Briton destined to die in electric chair

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The Independent Online
The mother of a Briton facing execution in the United States next week has appealed to John Major to beg for clemency on her son's behalf.

Unless a last-ditch legal move plucks Nick Ingram from the electric chair, he will have 2,400 volts fed into his body on Thursday, making him the first Briton in living memory to be executed in America.

Ingram, 31, has been on Death Row in Jackson, Georgia, since his 20th birthday when he was convicted of killing a man and shooting his wife during a brutal burglary that went wrong.

However, his defence lawyers have introduced evidence to show that Cambridge- born Ingram blacked out during the crime. They also argue that an accomplice, whom they allege was involved, was granted immunity for testifying against him.

Last night, his mother, Anne Ingram, who now lives close to the Georgia Diagnostic and Classification Centre in Jackson, where Ingram awaits death, said: "John Major is in America next week and I would like him to try to intervene on Nicky's behalf. If he has any influence I would like him to appeal for clemency even though I truly believe Nicky is one hundred per cent innocent.

"I would like Mr Major to look at the transcript of the trial and form his own opinion. Then he would see that the evidence the prosecution dragged up was not good enough to execute anyone."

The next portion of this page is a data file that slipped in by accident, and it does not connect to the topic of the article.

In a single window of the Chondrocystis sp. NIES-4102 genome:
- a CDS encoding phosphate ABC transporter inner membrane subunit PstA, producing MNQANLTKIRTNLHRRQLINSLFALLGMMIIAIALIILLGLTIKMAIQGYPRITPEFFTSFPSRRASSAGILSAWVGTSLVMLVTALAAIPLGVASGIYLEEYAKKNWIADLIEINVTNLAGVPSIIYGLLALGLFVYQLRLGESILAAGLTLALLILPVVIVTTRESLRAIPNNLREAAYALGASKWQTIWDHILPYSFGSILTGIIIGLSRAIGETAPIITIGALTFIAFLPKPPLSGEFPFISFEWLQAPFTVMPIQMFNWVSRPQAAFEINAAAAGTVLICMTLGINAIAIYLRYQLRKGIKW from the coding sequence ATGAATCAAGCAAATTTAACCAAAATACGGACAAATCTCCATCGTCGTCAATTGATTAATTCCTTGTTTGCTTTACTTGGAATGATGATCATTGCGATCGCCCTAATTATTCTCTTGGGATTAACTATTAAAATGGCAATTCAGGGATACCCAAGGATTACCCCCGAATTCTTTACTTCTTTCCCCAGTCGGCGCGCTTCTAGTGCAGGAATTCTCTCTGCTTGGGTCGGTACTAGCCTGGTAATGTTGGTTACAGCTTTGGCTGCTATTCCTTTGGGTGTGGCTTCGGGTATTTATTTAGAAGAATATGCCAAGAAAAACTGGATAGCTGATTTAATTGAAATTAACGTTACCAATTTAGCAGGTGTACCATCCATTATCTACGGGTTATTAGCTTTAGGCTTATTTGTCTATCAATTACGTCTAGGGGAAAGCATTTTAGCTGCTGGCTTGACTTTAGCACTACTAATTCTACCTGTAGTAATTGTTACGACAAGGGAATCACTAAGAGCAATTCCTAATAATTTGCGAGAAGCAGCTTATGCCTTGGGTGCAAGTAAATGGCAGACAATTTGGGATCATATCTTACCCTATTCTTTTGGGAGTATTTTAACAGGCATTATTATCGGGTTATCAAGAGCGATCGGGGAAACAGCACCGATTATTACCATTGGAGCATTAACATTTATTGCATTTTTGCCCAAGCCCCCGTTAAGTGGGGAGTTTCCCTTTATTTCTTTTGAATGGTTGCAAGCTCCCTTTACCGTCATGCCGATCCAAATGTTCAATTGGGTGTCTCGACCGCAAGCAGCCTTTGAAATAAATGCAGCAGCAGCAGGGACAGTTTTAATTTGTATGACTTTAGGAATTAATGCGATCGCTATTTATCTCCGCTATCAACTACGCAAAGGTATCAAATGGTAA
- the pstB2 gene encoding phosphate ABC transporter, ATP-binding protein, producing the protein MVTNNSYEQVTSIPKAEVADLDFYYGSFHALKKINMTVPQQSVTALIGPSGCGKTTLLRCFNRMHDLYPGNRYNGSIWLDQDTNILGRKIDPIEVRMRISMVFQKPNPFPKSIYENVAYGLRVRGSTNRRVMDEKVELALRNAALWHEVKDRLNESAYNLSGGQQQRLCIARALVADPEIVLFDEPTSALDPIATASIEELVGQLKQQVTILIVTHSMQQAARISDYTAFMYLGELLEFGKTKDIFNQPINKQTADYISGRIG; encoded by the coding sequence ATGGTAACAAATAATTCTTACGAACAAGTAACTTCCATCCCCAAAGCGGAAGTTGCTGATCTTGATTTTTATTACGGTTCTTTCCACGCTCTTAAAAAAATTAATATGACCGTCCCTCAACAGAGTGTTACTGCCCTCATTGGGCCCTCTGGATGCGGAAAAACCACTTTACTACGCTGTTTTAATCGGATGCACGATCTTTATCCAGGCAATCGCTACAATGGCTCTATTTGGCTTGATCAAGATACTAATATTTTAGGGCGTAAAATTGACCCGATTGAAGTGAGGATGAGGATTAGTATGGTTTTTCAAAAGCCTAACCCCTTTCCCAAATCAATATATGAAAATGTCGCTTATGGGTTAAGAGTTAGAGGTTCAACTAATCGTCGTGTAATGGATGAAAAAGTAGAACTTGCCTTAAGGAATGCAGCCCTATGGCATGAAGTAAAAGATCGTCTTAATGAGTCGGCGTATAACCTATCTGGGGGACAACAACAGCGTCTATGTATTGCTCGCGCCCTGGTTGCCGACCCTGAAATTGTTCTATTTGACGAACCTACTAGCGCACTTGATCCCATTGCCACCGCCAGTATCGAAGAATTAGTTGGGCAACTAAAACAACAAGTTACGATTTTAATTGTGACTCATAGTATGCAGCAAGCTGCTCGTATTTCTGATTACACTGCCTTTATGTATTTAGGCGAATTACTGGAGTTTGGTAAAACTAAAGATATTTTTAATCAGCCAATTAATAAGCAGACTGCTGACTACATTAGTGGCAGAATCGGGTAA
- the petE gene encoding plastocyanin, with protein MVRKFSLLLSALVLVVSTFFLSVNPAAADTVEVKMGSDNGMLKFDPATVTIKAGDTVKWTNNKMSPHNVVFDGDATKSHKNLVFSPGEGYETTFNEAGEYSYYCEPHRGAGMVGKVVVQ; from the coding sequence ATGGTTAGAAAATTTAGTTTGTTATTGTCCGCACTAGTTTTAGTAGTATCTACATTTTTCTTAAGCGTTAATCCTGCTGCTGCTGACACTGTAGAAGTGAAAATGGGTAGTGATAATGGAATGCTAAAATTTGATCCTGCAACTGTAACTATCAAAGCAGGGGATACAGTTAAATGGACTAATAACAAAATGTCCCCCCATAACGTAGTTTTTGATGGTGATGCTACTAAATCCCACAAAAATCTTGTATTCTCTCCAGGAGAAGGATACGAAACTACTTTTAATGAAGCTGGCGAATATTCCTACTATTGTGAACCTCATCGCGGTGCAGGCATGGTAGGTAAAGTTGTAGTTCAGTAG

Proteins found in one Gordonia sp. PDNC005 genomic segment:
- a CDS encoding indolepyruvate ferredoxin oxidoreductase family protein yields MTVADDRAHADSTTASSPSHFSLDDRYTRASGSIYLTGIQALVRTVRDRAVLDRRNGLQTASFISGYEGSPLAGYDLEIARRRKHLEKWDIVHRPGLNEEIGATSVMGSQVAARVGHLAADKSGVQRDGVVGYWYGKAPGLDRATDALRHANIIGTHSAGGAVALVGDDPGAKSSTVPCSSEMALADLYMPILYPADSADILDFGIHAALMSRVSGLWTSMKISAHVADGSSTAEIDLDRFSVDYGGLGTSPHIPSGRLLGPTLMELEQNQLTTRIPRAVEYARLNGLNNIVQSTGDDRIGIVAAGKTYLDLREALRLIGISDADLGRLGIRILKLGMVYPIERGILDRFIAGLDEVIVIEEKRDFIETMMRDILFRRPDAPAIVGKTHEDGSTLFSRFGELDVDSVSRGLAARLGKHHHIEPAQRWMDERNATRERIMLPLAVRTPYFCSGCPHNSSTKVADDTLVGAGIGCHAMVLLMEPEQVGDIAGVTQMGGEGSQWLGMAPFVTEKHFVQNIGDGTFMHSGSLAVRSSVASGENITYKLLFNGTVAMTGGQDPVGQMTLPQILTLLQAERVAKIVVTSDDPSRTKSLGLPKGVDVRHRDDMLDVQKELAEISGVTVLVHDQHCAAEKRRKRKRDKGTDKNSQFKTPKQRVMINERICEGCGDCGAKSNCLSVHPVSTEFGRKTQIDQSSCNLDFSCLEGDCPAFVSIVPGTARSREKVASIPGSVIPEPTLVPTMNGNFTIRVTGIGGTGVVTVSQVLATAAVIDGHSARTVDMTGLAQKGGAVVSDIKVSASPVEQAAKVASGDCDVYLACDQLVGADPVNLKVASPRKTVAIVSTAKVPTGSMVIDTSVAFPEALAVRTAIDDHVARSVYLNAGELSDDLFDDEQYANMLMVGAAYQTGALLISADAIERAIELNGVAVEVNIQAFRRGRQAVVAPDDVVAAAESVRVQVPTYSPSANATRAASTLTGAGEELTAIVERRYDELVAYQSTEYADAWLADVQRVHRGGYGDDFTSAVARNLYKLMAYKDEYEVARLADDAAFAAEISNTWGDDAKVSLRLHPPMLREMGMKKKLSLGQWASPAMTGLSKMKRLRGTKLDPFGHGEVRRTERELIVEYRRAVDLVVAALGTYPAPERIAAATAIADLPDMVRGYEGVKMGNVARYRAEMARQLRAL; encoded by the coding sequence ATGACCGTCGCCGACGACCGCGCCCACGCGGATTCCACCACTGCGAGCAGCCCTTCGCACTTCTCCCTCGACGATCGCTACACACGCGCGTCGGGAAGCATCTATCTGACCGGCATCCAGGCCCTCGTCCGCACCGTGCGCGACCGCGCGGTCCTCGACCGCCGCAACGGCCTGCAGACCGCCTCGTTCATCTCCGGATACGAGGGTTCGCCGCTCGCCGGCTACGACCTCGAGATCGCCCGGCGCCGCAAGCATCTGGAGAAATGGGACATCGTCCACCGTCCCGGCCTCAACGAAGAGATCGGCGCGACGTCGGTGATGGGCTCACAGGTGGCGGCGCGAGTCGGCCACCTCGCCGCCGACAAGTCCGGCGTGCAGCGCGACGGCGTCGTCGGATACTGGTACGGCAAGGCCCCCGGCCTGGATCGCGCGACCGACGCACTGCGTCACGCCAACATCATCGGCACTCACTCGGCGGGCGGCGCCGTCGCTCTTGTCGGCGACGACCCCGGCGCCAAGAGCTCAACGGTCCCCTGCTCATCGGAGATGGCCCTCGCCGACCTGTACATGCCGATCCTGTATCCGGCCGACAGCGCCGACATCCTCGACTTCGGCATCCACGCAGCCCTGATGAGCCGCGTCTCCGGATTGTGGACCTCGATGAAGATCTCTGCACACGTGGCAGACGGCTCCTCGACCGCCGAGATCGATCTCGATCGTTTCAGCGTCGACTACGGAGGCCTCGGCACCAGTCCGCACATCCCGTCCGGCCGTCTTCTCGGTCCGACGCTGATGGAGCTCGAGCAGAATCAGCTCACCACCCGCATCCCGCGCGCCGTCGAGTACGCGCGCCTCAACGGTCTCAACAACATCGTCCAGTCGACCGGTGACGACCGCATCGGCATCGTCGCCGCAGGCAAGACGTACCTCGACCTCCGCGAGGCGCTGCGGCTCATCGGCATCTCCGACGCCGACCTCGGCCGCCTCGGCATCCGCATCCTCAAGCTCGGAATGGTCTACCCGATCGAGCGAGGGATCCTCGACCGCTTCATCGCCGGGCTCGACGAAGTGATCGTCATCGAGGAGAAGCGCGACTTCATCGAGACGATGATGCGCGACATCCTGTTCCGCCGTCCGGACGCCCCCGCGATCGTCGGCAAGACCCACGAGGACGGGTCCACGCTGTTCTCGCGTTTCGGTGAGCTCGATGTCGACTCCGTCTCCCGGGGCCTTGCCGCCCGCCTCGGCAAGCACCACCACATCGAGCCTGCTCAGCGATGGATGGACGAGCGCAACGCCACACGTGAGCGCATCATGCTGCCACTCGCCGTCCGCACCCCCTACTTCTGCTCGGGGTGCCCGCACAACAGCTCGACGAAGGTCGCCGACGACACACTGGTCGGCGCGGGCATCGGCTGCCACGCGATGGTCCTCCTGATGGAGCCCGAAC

Christopher Hamilton, legal adviser to the Georgia State Board of Pardons and Paroles, which will hear any plea for clemency, said any appeal from the British government "will be treated with the utmost gravity".

Andrew McCooey, legal adviser to Freedom Now, an organisation campaigning for Ingram, said: "There is evidence to show that 11 out of 12 jurors never intended Nick to be executed; after the trial, they said they believed the sentence would be commuted to life. There is also medical evidence to show that Nick has a condition that causes him to black out after drinking - and he had been drinking that day."

The defence also argues that an accomplice, Kevin Plummer, should not have been granted immunity for testifying against Ingram. Plummer admitted carrying out three burglaries with Ingram that day, but he denied being present for the murder, even though bloodstained shoes were later found in his car.

Legal experts in Atlanta doubt that Ingram's last legal attempt - to the District Court of Georgia on the grounds that electrocution will breach his civil rights - can succeed. The US Supreme Court has already rejected a re-hearing application.

Mother's plea, page 3

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